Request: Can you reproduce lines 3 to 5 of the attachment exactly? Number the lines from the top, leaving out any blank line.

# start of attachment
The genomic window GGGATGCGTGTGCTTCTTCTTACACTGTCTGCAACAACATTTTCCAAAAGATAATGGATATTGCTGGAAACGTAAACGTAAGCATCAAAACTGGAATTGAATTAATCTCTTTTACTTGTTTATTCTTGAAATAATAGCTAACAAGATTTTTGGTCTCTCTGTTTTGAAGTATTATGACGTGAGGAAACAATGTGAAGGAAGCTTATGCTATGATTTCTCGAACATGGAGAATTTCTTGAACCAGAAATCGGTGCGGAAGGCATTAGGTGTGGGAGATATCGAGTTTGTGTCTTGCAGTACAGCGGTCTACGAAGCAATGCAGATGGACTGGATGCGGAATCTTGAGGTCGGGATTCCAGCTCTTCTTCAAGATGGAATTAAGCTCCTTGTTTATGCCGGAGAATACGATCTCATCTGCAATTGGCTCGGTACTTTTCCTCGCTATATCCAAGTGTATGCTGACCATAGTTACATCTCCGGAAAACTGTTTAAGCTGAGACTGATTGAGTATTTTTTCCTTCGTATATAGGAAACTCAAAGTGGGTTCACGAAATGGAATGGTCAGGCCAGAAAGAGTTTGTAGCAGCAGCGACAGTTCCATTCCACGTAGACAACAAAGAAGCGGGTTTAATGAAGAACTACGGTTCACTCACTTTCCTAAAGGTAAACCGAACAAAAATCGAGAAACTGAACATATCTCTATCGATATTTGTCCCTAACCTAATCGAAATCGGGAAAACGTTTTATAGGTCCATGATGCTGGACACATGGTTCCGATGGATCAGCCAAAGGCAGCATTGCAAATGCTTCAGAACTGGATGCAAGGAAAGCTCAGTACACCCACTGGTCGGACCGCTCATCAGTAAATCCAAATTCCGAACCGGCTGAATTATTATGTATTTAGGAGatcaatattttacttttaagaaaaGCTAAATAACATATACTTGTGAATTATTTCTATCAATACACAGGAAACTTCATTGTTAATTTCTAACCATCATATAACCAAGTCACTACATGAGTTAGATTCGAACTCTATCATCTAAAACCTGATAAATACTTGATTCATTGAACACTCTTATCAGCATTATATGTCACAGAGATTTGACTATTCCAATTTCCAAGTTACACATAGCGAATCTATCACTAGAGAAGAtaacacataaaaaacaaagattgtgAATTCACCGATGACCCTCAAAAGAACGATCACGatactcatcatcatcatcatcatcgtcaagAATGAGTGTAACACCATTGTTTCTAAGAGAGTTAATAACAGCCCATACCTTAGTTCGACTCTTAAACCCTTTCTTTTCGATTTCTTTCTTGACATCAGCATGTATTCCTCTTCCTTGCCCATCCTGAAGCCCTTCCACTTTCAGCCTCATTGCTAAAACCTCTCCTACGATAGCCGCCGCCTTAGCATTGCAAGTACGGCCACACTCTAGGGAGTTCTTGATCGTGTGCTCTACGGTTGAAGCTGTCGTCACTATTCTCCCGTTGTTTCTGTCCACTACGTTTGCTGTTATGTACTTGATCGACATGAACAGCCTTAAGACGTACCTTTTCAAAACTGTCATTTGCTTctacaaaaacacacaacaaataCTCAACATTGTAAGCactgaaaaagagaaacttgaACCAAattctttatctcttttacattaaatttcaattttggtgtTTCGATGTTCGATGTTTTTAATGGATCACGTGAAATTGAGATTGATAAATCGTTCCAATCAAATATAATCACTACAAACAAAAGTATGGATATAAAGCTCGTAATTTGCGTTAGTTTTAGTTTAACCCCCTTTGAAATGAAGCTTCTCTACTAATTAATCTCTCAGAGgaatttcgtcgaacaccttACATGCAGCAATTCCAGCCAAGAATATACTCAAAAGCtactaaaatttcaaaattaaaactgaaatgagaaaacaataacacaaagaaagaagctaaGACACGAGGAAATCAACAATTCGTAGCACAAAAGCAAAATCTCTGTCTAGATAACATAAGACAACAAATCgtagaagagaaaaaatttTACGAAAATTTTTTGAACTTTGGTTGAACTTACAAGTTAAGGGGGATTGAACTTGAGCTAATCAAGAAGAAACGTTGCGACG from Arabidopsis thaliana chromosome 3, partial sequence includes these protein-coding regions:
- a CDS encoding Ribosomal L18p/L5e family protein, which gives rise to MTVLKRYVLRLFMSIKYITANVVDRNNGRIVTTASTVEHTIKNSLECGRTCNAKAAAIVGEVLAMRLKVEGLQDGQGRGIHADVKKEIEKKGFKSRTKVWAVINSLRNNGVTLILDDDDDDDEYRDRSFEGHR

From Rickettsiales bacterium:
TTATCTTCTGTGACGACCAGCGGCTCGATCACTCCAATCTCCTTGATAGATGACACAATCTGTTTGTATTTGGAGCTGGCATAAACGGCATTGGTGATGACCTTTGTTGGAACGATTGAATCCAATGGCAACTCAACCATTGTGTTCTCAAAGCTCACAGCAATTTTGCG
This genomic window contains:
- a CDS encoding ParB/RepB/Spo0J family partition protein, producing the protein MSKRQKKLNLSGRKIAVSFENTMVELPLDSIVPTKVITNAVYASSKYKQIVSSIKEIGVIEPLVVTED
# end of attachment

From Rickettsiales bacterium:
TTATCTTCTGTGACGACCAGCGGCTCGATCACTCCAATCTCCTTGATAGATGACACAATCTGTTTGTATTTGGAGCTGGCATAAACGGCATTGGTGATGACCTTTGTTGGAACGATTGAATCCAATGGCAACTCAACCATTGTGTTCTCAAAGCTCACAGCAATTTTGCG
This genomic window contains: